Back in November, Opter's Pose soared to Kickstarter success â garnering over $24,000 despite only asking for $15,000. At the time, things seemed to be smooth sailing. The device was done, the apps were done and the estimated posting date for backers was two months after they truly expected to ship.
The Pose, which is a blue-light sensing posture tracker that can track your sleep, your exposure to blue light (which harms your sleep), posture and UV light, was not that easy to actually manufacture.
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"You go in with people telling you it's hard, and you know it's going to be hard but it's always harder than what you expect," says CEO Charlisa Prarasri. She tells Wareable that the company hit a major speed bump when it came to manufacturing time.
The company had spent time perfecting its prototypes, and had initially planned to create each device by hand, but then the scale hit. The company wouldn't be able to make as many Pose devices as it needed to as quickly as it needed to, so it switched to manufacturing. Which mean that it also needed to replace the backing on the device from bamboo to plastic, much to the chagrin of some backers, who have complained on the Kickstarter campaign.
Prarasri notes that the switch solved two problems: It was easier to make at scale and it made the device more waterproof. This is just a taste of what Opter ran into as it jumped into manufacturing, as it realised that prototypes don't necessarily make good mass market devices.
For instance, while converting its prototype drawings into plans a machine could use, it quickly found out that not everything was simpatico. Some parts had to be totally re-engineered to fit into the manufacturing machine.
Sourcing parts was also a challenge, as the company didn't want to buy in America because it would be too expensive and it'd waste time shipping parts to a manufacturing plant in China. Instead, it opted to buy and ship within China to save time and money. Plus there's customs, and finding cost-efficient ways to ship a small amount of units to some countries.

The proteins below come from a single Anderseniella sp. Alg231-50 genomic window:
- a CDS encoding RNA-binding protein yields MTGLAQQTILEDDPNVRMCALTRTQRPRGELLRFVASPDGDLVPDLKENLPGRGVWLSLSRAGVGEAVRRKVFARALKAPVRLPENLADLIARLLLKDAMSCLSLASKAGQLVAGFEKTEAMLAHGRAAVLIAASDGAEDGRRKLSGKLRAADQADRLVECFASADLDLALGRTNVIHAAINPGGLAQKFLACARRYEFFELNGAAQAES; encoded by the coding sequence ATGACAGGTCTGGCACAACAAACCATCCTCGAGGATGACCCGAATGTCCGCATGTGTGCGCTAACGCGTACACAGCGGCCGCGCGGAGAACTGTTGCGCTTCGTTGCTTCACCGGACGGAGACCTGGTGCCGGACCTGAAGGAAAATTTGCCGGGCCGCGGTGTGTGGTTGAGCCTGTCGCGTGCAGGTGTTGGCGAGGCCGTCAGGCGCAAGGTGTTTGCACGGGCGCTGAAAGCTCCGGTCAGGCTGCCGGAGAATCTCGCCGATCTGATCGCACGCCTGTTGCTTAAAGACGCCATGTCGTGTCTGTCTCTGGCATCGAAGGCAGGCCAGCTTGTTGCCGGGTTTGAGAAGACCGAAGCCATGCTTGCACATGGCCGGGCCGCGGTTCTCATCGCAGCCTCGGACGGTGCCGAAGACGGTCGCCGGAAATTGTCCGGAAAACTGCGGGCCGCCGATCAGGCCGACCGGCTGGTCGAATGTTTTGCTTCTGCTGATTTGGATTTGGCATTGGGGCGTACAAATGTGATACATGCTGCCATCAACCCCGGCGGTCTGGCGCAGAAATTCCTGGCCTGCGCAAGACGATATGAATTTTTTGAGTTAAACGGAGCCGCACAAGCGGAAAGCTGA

Many backers have, quite fairly, complained on the company's Kickstarter page that Opter hasn't been transparent enough about what's happening to the product. Prararsi says that's why the company recently released its iOS and Android apps.
"We definitely don't want anyone to think we're scamming people. We've been working on this for nearly three years and it's our baby," she says. The apps are somewhat of a token to prove the company can still do what it says it will.
Prarasi and her co-founder Cutter tend to read the comments and messages from backers together now, as they found it too stressful, terrifying and painful to do it by themselves. She wants the company to be authentic and transparent, too, but admits that it's incredibly hard.
Not just to actually read the comments and respond to comments, but also because every time Opter does provide transparency she feels it's still a little too formal. Especially as it's a small team, and not many of that team has customer service experience. "We're just people dealing with customer service for the first time," she says.
Backers have complained about the delays and that the device now has a plastic back, but Prararsi seems confident Opter has figured manufacturing out. In fact, she says they plan on shipping in two months â but also doesn't want to guarantee anything until they're absolutely sure. She said she's learned that absolutely anything can go wrong.
In fact, Opter is also planning a service to partner with the new Pose. To launch in early 2019, it would let Pose users subscribe to a number of training plans created by doctors at Johns Hopkins. Plans include weight loss and sleep tracking, and it'll use your Pose data to cater advice from Johns Hopkins doctors to yourself. The service may cost about $24.99, but Prararsi wants to add more features first.
Opter has a small team with big ambitions, and the company is now being forthright about the challenges of developing the Pose â and the challenges of crowdfunding campaigns in general.
It still has a vision for its future, and for the most part it seems Opter has seen where it's stumbled and is working on ways to improve, from manufacturing to being transparent with backers.
The device is as sound as it ever was, but it's also been about 10 months since Opter's campaign. That's a long, long time. If you're a backer, it does seem like these devices are on their way, it's just going to take a while longer.